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  • Writer's pictureLaurie Fisher

How to Design Within Your Budget

Part Two of our Two-Part Blog Series "Taking the Mystery Out of Construction Budgets"


As discussed in Part One: How Much Will My New Home Cost?, since your new home doesn’t exist yet, it's impossible to know how much it will cost without a good, detailed set of drawings. That doesn’t mean we can’t start with a reasonable baseline budget; having a realistic budget from the beginning is probably the most important factor in determining whether or not you will be able to successfully complete your project.


While the most common measure of cost we tend to use is “per square foot”, there are many pitfalls to be aware of when using this formula. Putting too much faith in a generic per square foot cost model will almost certainly lead to a design that exceeds your budget.


One Size Does Not Fit All

Per square foot cost estimates are helpful at the very beginning, if only to establish a budget goal and give the architect appropriate design parameters. When you first start fleshing out your wishlist and budget, know that different parts of your home will have different per square foot costs. Your architect should be able to help you establish rough square foot costs for different types of rooms and areas.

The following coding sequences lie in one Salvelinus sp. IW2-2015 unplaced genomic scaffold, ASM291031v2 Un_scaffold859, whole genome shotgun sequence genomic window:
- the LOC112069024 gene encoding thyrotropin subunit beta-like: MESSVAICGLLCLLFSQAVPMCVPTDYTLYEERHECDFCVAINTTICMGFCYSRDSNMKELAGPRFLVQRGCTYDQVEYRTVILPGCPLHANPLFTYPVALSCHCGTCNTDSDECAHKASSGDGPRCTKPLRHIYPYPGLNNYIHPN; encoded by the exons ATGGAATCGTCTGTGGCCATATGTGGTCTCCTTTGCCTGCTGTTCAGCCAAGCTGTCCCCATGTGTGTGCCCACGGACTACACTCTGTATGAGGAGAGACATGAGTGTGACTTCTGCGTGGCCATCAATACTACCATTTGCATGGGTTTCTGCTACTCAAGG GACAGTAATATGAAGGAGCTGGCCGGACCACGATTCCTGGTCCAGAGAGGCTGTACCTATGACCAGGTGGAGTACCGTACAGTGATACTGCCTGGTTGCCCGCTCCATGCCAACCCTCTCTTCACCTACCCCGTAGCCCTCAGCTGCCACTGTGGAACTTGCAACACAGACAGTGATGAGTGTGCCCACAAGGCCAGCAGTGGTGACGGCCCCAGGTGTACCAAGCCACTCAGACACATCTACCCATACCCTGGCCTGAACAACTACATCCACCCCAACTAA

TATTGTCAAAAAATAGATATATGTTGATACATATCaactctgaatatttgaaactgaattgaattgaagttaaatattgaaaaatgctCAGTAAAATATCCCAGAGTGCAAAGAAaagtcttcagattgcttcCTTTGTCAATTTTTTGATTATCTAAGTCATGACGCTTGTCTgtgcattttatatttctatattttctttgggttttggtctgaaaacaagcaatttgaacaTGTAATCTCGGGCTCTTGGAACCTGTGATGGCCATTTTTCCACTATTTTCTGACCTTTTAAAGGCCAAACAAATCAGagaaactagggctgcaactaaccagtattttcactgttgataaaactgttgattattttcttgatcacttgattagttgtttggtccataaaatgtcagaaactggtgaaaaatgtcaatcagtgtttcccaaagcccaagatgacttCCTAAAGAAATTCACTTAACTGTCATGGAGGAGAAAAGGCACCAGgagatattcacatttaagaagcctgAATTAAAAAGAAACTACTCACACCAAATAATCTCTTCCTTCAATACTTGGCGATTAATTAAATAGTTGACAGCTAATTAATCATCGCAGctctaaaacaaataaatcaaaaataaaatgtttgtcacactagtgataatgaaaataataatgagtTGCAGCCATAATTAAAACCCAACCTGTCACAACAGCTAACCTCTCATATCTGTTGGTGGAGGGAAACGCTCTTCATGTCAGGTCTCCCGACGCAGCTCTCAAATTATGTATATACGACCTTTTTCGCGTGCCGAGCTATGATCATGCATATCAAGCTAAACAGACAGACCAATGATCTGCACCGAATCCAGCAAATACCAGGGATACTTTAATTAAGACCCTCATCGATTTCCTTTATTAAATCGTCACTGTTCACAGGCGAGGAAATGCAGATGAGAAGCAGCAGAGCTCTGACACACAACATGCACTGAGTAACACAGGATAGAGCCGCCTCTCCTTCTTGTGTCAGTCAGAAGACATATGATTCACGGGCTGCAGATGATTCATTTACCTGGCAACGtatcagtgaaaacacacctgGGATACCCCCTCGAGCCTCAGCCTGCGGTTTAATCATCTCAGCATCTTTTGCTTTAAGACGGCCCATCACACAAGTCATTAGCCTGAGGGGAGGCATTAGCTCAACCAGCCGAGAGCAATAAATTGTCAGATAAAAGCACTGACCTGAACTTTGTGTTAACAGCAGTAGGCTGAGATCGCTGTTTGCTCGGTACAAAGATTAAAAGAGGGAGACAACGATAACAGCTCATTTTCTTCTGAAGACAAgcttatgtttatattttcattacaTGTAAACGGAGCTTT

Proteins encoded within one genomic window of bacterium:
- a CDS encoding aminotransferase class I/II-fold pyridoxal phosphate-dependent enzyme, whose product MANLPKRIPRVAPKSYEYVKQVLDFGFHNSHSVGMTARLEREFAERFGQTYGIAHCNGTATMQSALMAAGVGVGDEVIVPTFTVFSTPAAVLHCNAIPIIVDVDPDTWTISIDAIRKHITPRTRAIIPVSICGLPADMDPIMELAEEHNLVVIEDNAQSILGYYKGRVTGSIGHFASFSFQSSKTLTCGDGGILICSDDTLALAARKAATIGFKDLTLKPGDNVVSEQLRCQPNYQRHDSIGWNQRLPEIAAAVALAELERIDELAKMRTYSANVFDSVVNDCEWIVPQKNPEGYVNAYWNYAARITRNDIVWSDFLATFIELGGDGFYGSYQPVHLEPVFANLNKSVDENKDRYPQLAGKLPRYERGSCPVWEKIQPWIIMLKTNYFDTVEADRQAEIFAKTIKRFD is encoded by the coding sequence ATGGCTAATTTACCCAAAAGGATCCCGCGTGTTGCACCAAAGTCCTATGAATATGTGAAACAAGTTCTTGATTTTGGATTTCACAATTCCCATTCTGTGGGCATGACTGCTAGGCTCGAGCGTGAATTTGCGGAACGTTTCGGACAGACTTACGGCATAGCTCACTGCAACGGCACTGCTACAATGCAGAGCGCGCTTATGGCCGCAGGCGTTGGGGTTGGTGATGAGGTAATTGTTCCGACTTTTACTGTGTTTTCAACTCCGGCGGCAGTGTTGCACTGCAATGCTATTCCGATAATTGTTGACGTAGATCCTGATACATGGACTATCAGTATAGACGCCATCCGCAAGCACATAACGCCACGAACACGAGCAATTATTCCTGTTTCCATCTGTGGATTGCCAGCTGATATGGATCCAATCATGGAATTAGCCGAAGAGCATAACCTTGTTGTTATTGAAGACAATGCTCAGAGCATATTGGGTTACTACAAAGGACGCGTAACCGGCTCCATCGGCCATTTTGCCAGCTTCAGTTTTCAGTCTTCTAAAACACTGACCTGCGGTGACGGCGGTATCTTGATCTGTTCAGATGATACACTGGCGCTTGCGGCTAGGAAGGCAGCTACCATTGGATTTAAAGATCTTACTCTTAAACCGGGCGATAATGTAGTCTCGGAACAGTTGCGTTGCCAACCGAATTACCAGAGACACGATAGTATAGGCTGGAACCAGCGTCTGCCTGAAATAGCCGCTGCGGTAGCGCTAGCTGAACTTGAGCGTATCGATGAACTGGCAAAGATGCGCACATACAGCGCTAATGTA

For instance, wet areas like bathrooms and kitchens have a very high cost while bedrooms, living areas and common areas will be less. Garages and patios are not free; do not make the mistake of leaving out the garage in your square footage calculation! The overhead garage door is one of the most expensive doors in the project, and the garage will cost just as much as the other common areas in your project. A typical 3-car garage will add at least 800 SF to your project.


Decks require railings and waterproofing, both expensive items. Covered patios have paving, foundations, large openings that are spanned with heavy beams, as well as a roof and ceiling. All of these spaces also need to be accounted for in a per square foot rough budget.


Calculate Square Footage the Way Design & Construction Professionals Do